Days of wild speculation as to what “awesome” really is can finally be laid to rest.
Today Mark Zuckerberg, coated in a hurried layer of sweat (and excitement!), announced from the company’s Palo Alto headquarters that Facebook would be implementing a newly designed chat interface that allows for group chatting, and partnering with Skype to provide a new video calling service.
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The news broke a few minutes ahead of Zuckerberg’s prepared speech, fittingly enough on Twitter.
The new chat design emphasizes Facebook’s pledge to provide “private communication channels,” and puts ease-of-use above all else to take advantage of Facebook’s non-tech savvy user base.
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“It’s not going be be about wiring up the world,” Zuckerberg said. “It’s about what kind of stuff you’re going to be able to build, and what kind of apps you’re going to be able to build once you have this wiring in place.”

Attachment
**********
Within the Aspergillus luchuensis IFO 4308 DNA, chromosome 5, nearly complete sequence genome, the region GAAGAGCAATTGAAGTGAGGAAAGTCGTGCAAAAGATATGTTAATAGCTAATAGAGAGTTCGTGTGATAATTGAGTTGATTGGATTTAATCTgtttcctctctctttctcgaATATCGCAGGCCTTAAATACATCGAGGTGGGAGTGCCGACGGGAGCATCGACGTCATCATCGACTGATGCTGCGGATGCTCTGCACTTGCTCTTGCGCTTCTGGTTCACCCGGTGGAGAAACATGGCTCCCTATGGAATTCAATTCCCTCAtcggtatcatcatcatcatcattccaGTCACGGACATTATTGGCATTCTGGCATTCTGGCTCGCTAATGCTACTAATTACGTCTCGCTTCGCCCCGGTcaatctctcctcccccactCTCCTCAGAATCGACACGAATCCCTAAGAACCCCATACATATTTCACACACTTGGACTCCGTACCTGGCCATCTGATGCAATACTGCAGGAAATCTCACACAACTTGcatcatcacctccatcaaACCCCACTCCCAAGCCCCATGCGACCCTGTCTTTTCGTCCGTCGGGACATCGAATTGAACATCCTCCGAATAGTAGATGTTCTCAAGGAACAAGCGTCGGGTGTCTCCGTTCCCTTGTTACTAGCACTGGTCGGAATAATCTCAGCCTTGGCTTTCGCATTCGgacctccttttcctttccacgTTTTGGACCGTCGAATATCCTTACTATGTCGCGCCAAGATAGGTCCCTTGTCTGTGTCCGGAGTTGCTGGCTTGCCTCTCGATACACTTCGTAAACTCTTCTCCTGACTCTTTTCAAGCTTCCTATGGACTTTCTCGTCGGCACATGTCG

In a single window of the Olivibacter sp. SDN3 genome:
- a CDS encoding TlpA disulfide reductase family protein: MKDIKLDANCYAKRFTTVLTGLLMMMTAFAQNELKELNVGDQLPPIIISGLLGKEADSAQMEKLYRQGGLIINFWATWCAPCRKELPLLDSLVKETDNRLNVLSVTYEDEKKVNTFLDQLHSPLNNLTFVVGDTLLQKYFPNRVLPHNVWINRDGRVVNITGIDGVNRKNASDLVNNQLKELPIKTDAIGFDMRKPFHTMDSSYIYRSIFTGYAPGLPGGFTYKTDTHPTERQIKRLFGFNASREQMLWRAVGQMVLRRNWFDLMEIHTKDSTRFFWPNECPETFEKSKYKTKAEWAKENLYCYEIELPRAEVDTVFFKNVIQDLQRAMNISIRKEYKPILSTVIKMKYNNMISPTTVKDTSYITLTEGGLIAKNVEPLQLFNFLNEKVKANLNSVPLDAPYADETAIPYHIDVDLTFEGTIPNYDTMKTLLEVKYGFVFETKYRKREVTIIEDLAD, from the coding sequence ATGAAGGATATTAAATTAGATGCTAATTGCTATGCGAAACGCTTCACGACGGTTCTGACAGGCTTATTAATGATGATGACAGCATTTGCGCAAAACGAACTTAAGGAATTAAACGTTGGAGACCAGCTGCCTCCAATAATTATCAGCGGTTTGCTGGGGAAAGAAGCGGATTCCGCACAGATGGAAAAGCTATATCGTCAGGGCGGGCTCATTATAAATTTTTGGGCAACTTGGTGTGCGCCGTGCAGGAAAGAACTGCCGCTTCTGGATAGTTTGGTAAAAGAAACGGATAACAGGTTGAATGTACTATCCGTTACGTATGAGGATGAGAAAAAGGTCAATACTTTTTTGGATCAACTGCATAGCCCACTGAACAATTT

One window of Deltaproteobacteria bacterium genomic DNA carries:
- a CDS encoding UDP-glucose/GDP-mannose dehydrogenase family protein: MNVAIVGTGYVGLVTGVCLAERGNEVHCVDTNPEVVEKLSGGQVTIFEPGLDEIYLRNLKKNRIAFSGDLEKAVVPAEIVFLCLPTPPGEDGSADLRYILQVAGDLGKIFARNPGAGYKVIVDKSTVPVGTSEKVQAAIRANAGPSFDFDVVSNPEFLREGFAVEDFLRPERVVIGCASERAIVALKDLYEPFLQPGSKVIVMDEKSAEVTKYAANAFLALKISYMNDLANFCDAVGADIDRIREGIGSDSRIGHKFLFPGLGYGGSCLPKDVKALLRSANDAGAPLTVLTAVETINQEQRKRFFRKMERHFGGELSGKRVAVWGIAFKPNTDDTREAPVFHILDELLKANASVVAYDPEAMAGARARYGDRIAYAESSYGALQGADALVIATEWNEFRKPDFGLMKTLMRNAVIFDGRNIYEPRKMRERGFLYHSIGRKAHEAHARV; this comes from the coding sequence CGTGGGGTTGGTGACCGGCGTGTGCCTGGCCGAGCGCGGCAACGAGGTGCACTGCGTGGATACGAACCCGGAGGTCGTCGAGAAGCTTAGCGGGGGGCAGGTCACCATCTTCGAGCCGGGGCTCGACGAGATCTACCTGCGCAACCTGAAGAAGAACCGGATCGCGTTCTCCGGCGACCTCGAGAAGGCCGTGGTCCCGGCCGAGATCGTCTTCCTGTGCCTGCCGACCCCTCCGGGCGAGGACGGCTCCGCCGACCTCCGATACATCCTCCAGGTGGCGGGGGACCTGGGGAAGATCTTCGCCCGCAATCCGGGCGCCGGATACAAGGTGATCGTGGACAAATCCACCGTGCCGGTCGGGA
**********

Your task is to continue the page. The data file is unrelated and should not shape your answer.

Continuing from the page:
The new Facebook chat design takes into account a user’s browser size and scales with it, depending on how wide the user’s monitor is. If wide enough, it’ll implement a new sidebar for your friends a la AOL Instant Messenger, allowing one-click access to the people you message most.
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Another new feature will be the ability to engage in group chat with multiple users at the same time within the Facebook window.
The new video chat feature will be available via a partnership with Skype, and can be accessed from a button within the chat window. However, it won’t allow for group video conferencing like Google+. Smartphone compatibility for the live video messaging features will be available “down the line,” although the group chat features are available now on mobile devices.
“I just think this is super awesome,” said Zuckerberg said during a brief Q&A session. “It’s just so minimal and easy to use.” More information about the new services can be found on Facebook’s blog here.
So… awesome? Not so awesome? Maybe one big, “Hey look at us!”? Let us know what you think down below.
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Chris Gayomali is a reporter at TIME. Find him on Twitter at @chrigz. You can also continue the discussion on TIME’s Facebook page and on Twitter at @TIME.